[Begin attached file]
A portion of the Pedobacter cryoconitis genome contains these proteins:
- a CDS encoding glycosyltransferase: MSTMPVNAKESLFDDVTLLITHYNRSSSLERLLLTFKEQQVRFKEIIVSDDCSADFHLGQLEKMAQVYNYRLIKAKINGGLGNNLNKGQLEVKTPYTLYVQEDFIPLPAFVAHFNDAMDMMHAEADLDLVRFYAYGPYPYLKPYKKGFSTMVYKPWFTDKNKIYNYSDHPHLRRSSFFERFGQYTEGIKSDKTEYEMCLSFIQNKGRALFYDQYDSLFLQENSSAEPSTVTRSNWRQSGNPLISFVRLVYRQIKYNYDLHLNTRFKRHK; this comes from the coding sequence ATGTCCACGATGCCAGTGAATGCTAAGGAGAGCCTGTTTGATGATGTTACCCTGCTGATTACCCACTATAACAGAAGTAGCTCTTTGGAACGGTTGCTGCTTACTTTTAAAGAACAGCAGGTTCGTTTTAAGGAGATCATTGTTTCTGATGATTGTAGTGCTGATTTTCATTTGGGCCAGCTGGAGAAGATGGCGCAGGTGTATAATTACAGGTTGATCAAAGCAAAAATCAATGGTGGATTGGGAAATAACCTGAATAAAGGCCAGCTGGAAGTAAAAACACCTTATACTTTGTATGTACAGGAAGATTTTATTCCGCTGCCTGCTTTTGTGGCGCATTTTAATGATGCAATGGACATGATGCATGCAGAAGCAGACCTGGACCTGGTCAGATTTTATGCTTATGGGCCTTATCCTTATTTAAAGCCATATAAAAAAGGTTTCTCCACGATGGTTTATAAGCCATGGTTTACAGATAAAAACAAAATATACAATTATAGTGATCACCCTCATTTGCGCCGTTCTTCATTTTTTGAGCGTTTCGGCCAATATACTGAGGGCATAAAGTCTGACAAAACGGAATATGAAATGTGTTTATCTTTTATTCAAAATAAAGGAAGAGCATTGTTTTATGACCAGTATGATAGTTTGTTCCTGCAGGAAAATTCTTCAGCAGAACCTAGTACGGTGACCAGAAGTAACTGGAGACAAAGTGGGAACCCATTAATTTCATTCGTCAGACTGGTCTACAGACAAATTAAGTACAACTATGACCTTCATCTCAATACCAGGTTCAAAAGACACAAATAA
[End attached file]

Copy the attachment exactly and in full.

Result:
A portion of the Pedobacter cryoconitis genome contains these proteins:
- a CDS encoding glycosyltransferase: MSTMPVNAKESLFDDVTLLITHYNRSSSLERLLLTFKEQQVRFKEIIVSDDCSADFHLGQLEKMAQVYNYRLIKAKINGGLGNNLNKGQLEVKTPYTLYVQEDFIPLPAFVAHFNDAMDMMHAEADLDLVRFYAYGPYPYLKPYKKGFSTMVYKPWFTDKNKIYNYSDHPHLRRSSFFERFGQYTEGIKSDKTEYEMCLSFIQNKGRALFYDQYDSLFLQENSSAEPSTVTRSNWRQSGNPLISFVRLVYRQIKYNYDLHLNTRFKRHK; this comes from the coding sequence ATGTCCACGATGCCAGTGAATGCTAAGGAGAGCCTGTTTGATGATGTTACCCTGCTGATTACCCACTATAACAGAAGTAGCTCTTTGGAACGGTTGCTGCTTACTTTTAAAGAACAGCAGGTTCGTTTTAAGGAGATCATTGTTTCTGATGATTGTAGTGCTGATTTTCATTTGGGCCAGCTGGAGAAGATGGCGCAGGTGTATAATTACAGGTTGATCAAAGCAAAAATCAATGGTGGATTGGGAAATAACCTGAATAAAGGCCAGCTGGAAGTAAAAACACCTTATACTTTGTATGTACAGGAAGATTTTATTCCGCTGCCTGCTTTTGTGGCGCATTTTAATGATGCAATGGACATGATGCATGCAGAAGCAGACCTGGACCTGGTCAGATTTTATGCTTATGGGCCTTATCCTTATTTAAAGCCATATAAAAAAGGTTTCTCCACGATGGTTTATAAGCCATGGTTTACAGATAAAAACAAAATATACAATTATAGTGATCACCCTCATTTGCGCCGTTCTTCATTTTTTGAGCGTTTCGGCCAATATACTGAGGGCATAAAGTCTGACAAAACGGAATATGAAATGTGTTTATCTTTTATTCAAAATAAAGGAAGAGCATTGTTTTATGACCAGTATGATAGTTTGTTCCTGCAGGAAAATTCTTCAGCAGAACCTAGTACGGTGACCAGAAGTAACTGGAGACAAAGTGGGAACCCATTAATTTCATTCGTCAGACTGGTCTACAGACAAATTAAGTACAACTATGACCTTCATCTCAATACCAGGTTCAAAAGACACAAATAA